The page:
The opposition that I sense from the sonnet has more to do with reason/fear than with body/soul. There’s certainly an element of body/soul opposition, but I think this springs more from the fear that his earthly body must suffer and decay before he can be liberated, freed, reborn. Does that make sense?


  9. Thank you for this explanation, it ties in very nicely with the very struggle most believers who are getting serious with God experience. Donne, although some criticise him as awkward, does put a finer edge upon the blade of a very heart felt cry for more of a relationship with God. lp in texas.


    • I’m not sure what you’re referring to? In the side by side comparison, the words which are in boxes serve to illustrate Donne’s original punctuation.

      In the scansion, the colored words show which feet in the metrical line are variant feet.


  10. I really appreciate your comments about the original spelling and punctuation. Being new into the world of poetry and analysis of such, I never would have realized the intention without your instruction.


    • Thanks River. Issues like this are especially prominent in Elizabethan poetry – less so in Restoration poetry and later. I wish editors (or the publishers who constrain them) did a better job clarifying their choices for readers like you.


  11. Upinvermont — The air you breathe is invigorating, to so infuse your criticism with both expertise and insight.
    I found you as I was searching for the date Donne wrote BMH. For years I’ve favored it as a theme for meditation, and all you’ve done is enrich it for me. The reason I wanted the date is to reply to a friend in a famuz 12-step program with near a hundred citations from its Big Book that” our thinking is the problem”; true enough, Donne’s passionate prayer carries the point and conveys the solution, more concisely, infinitely more elegantly. Way before “recovering” became a synonym for “living”.


    • What an interesting response, Martin. I’m well acquainted with the big book and am often struck by the ageless themes and struggles recognized in its pages. The thought inspires me to consider some poetry in that light. :-)


  12. GREAT analysis. very insightful and added hugely to my understanding and appreciation of the poem, which I have loved immensely since I first read it. thank you!


  13. Thank you for that analysis- it was really helpful. I wish I could write so good pieces of work. I’m sure I’ll come back to your blog, thanks.


  14. your analysis is completely clear to me. I really understand more the way you explicate the poem than any other website. I really have some difficulties in understanding and analysing poem in depth so if you can teach how to analyse like you did on this poem that will really help me throughout my A level English Literature course.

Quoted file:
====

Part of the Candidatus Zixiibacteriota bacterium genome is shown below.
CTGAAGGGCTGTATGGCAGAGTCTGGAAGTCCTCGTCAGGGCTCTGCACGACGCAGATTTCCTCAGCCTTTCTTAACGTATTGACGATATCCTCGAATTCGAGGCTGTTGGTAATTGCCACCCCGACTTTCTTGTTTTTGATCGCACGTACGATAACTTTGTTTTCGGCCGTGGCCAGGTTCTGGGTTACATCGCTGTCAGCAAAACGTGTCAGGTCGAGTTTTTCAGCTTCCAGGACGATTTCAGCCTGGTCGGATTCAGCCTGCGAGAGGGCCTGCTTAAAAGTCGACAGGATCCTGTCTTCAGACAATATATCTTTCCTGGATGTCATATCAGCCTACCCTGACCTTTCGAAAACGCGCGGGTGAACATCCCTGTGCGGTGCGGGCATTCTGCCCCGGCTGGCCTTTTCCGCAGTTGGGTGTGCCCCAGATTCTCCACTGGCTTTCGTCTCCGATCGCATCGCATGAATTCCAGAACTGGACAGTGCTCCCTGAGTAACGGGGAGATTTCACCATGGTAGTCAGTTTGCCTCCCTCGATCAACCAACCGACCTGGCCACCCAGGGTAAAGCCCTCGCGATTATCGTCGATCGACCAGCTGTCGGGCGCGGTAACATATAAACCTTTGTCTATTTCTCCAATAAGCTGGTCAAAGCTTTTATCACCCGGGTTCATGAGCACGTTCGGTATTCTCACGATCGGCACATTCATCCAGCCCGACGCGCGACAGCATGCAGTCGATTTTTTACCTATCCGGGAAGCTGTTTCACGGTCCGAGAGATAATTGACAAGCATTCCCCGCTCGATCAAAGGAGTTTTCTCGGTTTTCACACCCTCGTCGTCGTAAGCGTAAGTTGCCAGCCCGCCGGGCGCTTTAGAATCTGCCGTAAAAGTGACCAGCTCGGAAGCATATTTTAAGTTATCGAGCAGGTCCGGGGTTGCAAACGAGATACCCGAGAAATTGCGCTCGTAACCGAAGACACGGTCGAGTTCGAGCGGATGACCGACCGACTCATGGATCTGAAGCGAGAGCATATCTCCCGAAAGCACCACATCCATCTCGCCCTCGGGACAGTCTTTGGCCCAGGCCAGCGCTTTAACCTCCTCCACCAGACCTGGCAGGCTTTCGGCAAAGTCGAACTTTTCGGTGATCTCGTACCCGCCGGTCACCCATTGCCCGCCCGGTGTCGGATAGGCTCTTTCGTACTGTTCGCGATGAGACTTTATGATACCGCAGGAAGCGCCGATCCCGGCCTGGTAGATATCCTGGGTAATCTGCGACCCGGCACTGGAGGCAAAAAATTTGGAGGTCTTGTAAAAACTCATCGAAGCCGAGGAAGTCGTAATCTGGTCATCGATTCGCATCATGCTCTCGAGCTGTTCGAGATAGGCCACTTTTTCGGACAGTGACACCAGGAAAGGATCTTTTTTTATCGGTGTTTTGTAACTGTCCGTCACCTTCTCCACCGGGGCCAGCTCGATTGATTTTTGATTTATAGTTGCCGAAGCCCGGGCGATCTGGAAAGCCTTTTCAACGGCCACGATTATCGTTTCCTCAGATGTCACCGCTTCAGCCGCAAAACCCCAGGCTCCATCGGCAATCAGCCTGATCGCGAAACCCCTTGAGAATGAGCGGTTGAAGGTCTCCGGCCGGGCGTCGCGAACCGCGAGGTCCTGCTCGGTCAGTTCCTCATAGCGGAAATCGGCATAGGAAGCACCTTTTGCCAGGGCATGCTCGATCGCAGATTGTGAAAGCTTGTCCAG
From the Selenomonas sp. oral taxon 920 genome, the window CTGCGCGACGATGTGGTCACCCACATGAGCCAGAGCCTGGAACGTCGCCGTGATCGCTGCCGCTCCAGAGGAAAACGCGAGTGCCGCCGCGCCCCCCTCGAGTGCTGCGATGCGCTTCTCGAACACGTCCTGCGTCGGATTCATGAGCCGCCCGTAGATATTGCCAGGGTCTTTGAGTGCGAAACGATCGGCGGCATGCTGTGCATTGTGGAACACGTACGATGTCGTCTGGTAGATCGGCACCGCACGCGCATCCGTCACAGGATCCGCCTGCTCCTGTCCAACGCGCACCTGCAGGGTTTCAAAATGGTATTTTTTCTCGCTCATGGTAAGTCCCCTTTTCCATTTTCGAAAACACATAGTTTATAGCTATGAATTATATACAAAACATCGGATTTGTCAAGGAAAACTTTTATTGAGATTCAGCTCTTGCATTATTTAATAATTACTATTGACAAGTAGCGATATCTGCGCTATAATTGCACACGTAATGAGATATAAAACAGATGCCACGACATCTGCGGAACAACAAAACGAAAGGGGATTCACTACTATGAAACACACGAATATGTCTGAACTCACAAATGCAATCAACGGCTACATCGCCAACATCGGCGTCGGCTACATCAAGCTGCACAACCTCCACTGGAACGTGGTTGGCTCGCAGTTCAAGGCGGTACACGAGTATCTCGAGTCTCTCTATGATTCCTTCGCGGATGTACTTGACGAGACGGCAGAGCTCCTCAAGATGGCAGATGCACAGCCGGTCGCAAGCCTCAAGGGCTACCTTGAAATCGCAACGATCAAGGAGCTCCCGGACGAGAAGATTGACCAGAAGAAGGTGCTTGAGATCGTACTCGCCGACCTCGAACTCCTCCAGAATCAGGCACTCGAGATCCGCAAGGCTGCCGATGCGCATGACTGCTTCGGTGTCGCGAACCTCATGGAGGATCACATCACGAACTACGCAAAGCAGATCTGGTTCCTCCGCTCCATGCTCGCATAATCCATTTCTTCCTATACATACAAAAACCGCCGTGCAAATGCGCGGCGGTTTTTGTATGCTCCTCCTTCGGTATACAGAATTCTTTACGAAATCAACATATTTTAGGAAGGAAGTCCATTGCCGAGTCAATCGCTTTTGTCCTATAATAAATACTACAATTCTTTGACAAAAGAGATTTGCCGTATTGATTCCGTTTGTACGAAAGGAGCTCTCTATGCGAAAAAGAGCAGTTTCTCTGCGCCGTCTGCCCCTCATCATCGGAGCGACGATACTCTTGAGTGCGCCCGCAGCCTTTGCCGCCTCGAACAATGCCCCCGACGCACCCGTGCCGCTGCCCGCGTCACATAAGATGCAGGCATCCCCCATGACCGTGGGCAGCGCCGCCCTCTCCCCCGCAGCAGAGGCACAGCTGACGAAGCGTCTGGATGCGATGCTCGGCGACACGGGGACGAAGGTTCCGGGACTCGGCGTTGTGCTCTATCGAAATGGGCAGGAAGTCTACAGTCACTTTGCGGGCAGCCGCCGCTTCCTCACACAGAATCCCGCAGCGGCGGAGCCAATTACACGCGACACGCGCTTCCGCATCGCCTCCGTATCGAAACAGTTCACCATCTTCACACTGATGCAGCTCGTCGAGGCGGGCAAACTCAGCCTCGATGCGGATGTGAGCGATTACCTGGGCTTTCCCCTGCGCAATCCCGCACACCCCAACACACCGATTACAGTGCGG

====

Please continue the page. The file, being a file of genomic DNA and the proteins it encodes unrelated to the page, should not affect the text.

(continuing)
• Hi Izad, it’s not teachable, but it’s learnable. If you love poetry enough, you will keep reading poems and you will read about poems. You can’t learn to solve quadratic formulas without the math that comes before. Likewise, you can’t analyze poems unless you’ve read enough of them and read enough about them. I do have advice though. If you’re going to analyze a poem by Donne, for instance, don’t assume you know the meaning of the words. Look them up. Don’t use a modern Dictionary, use something like the Shakespeare Lexicon because you don’t want to know what the words mean now, you want to know what the words meant then and to the poet. This is true of any poet in any age. Look up each and every word and understand all the possible meanings of those words. That’s basically how I do it. It also helps to know something about the poet’s life and the period of time in which he lived.


    • Asking me for a favor but posting anonymously isn’t exactly good netiquette. Tell me what you think an extended metaphor is, then tell me what you think it is in the poem. I’ll tell you if you’re on the right track.


  15. Thanks for this post; a really clear logical reading of the poem.

    I actually found this because, reading the poem last week with some of my students, I was asked what the difference was between Donne’s “mee” and “me”, both of which appear. Admitting I didn’t know, I tentatively suggested that it had to do with the sonorous nature of the poem and the qualitative differences between the two when spoken. From what I’ve read here, that sounds along the right lines. Thanks again!